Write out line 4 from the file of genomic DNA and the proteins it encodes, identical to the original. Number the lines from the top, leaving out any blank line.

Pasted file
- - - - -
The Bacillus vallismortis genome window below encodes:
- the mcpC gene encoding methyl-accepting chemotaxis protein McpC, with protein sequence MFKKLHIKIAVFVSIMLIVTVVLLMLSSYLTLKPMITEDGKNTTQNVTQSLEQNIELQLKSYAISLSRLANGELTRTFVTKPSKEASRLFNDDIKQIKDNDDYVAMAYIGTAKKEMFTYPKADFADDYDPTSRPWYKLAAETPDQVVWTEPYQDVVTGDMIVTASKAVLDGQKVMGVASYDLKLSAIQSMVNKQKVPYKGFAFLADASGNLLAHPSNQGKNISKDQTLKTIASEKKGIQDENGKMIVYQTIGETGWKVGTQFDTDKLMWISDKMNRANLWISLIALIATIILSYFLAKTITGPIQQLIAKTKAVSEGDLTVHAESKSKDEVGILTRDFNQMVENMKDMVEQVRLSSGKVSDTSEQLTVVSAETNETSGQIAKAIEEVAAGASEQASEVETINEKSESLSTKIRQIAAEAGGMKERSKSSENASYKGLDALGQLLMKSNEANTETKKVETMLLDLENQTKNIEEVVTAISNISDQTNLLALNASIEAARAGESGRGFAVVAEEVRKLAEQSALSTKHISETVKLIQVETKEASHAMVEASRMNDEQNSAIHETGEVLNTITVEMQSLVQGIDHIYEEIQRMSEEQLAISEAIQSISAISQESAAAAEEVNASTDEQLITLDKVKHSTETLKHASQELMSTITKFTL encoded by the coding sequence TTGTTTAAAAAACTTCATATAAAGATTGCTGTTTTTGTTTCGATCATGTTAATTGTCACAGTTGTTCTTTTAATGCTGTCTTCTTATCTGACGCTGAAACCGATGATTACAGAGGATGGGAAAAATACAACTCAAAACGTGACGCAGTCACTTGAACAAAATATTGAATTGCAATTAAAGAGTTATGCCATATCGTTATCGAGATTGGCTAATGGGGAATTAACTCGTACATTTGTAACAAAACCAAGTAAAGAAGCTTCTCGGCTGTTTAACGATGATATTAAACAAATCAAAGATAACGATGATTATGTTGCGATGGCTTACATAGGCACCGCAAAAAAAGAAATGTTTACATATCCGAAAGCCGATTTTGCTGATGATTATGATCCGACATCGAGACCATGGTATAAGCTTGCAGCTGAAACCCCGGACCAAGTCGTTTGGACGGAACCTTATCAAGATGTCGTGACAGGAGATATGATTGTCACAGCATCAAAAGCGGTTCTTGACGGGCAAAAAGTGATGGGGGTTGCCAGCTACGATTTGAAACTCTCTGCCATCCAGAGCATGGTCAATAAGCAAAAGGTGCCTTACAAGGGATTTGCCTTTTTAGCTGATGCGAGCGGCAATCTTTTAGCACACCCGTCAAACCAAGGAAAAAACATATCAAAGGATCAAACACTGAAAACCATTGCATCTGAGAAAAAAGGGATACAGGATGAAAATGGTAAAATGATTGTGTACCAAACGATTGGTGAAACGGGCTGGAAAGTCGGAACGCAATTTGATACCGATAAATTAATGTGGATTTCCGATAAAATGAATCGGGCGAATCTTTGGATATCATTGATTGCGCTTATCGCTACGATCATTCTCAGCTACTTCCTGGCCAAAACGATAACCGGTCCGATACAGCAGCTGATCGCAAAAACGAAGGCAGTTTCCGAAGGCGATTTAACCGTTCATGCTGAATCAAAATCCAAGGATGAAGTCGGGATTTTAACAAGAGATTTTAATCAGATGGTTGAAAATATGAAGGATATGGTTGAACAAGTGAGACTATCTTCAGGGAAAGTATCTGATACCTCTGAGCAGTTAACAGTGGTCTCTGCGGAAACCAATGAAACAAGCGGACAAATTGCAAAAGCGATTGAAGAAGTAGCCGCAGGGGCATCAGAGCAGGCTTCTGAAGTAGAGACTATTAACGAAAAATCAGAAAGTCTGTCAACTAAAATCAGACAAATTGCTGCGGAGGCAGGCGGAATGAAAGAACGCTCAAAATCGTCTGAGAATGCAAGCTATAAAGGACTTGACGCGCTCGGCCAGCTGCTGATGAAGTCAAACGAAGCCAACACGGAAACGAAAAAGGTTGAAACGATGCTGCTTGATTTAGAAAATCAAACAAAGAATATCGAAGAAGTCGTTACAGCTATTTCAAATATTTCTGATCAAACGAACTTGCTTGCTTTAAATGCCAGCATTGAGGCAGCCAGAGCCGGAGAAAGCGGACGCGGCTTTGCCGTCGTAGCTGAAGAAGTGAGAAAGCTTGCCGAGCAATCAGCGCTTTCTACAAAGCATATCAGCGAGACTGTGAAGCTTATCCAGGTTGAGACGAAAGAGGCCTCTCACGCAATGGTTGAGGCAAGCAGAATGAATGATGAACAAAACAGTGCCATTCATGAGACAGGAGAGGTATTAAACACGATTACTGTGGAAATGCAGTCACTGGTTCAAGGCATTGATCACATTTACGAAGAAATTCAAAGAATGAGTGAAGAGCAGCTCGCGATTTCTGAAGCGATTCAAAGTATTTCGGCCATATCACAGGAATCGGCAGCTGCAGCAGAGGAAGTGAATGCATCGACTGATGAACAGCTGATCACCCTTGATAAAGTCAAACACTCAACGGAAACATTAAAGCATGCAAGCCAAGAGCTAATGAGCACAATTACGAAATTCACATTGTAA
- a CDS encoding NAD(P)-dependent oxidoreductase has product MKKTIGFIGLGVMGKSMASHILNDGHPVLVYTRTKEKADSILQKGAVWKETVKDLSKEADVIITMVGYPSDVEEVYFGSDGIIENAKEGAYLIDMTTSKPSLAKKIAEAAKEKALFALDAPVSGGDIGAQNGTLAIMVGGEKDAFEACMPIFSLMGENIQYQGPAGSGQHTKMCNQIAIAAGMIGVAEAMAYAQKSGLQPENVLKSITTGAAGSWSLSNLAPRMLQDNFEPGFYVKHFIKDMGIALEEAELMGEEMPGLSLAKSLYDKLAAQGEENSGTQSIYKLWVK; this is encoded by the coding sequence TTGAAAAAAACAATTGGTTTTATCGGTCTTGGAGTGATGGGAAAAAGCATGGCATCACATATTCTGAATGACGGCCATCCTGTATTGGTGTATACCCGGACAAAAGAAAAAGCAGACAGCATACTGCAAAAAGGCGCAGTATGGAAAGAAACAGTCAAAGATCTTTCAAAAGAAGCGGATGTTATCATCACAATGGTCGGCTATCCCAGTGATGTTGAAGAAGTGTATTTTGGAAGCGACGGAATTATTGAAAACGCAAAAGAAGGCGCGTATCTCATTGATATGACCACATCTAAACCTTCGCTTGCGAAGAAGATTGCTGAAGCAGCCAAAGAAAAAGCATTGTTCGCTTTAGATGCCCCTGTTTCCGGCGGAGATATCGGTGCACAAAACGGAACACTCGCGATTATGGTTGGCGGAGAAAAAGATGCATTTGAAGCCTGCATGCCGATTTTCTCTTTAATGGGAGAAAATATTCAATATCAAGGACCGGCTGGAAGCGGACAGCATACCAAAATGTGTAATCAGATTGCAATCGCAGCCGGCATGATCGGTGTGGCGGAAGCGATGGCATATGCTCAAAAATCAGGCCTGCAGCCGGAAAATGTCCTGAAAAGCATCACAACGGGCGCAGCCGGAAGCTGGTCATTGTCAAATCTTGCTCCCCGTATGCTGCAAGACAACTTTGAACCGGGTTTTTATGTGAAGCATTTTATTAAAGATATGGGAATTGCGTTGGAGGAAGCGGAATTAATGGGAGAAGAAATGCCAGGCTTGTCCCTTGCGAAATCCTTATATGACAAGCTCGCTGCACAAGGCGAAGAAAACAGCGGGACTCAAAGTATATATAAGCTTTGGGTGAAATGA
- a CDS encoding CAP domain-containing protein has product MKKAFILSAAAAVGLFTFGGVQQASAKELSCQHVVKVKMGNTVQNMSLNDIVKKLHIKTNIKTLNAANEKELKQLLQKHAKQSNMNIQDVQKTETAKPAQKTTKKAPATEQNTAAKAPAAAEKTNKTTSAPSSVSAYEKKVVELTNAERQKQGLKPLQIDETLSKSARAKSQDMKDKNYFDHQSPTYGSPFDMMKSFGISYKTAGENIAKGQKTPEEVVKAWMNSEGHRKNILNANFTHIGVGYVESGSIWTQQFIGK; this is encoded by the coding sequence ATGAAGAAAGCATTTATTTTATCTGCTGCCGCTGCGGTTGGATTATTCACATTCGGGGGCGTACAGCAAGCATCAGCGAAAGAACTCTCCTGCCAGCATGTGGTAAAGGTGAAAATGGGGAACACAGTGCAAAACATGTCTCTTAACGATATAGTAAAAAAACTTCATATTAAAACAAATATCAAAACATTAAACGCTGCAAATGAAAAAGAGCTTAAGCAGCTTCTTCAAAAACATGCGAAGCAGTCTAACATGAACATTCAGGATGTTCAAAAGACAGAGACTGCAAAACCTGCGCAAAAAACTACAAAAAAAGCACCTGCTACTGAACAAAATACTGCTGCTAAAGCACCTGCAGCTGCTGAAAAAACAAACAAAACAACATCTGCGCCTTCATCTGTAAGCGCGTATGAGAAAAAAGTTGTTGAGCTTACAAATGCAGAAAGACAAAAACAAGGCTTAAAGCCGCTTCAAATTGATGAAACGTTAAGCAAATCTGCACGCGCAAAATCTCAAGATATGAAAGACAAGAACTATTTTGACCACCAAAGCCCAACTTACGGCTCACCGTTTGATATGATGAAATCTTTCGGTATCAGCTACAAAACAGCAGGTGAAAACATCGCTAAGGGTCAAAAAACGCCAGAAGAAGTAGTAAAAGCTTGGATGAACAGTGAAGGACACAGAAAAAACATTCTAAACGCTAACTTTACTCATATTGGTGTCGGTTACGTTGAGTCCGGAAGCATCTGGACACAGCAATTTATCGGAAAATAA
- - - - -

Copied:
- a CDS encoding CAP domain-containing protein has product MKKAFILSAAAAVGLFTFGGVQQASAKELSCQHVVKVKMGNTVQNMSLNDIVKKLHIKTNIKTLNAANEKELKQLLQKHAKQSNMNIQDVQKTETAKPAQKTTKKAPATEQNTAAKAPAAAEKTNKTTSAPSSVSAYEKKVVELTNAERQKQGLKPLQIDETLSKSARAKSQDMKDKNYFDHQSPTYGSPFDMMKSFGISYKTAGENIAKGQKTPEEVVKAWMNSEGHRKNILNANFTHIGVGYVESGSIWTQQFIGK; this is encoded by the coding sequence ATGAAGAAAGCATTTATTTTATCTGCTGCCGCTGCGGTTGGATTATTCACATTCGGGGGCGTACAGCAAGCATCAGCGAAAGAACTCTCCTGCCAGCATGTGGTAAAGGTGAAAATGGGGAACACAGTGCAAAACATGTCTCTTAACGATATAGTAAAAAAACTTCATATTAAAACAAATATCAAAACATTAAACGCTGCAAATGAAAAAGAGCTTAAGCAGCTTCTTCAAAAACATGCGAAGCAGTCTAACATGAACATTCAGGATGTTCAAAAGACAGAGACTGCAAAACCTGCGCAAAAAACTACAAAAAAAGCACCTGCTACTGAACAAAATACTGCTGCTAAAGCACCTGCAGCTGCTGAAAAAACAAACAAAACAACATCTGCGCCTTCATCTGTAAGCGCGTATGAGAAAAAAGTTGTTGAGCTTACAAATGCAGAAAGACAAAAACAAGGCTTAAAGCCGCTTCAAATTGATGAAACGTTAAGCAAATCTGCACGCGCAAAATCTCAAGATATGAAAGACAAGAACTATTTTGACCACCAAAGCCCAACTTACGGCTCACCGTTTGATATGATGAAATCTTTCGGTATCAGCTACAAAACAGCAGGTGAAAACATCGCTAAGGGTCAAAAAACGCCAGAAGAAGTAGTAAAAGCTTGGATGAACAGTGAAGGACACAGAAAAAACATTCTAAACGCTAACTTTACTCATATTGGTGTCGGTTACGTTGAGTCCGGAAGCATCTGGACACAGCAATTTATCGGAAAATAA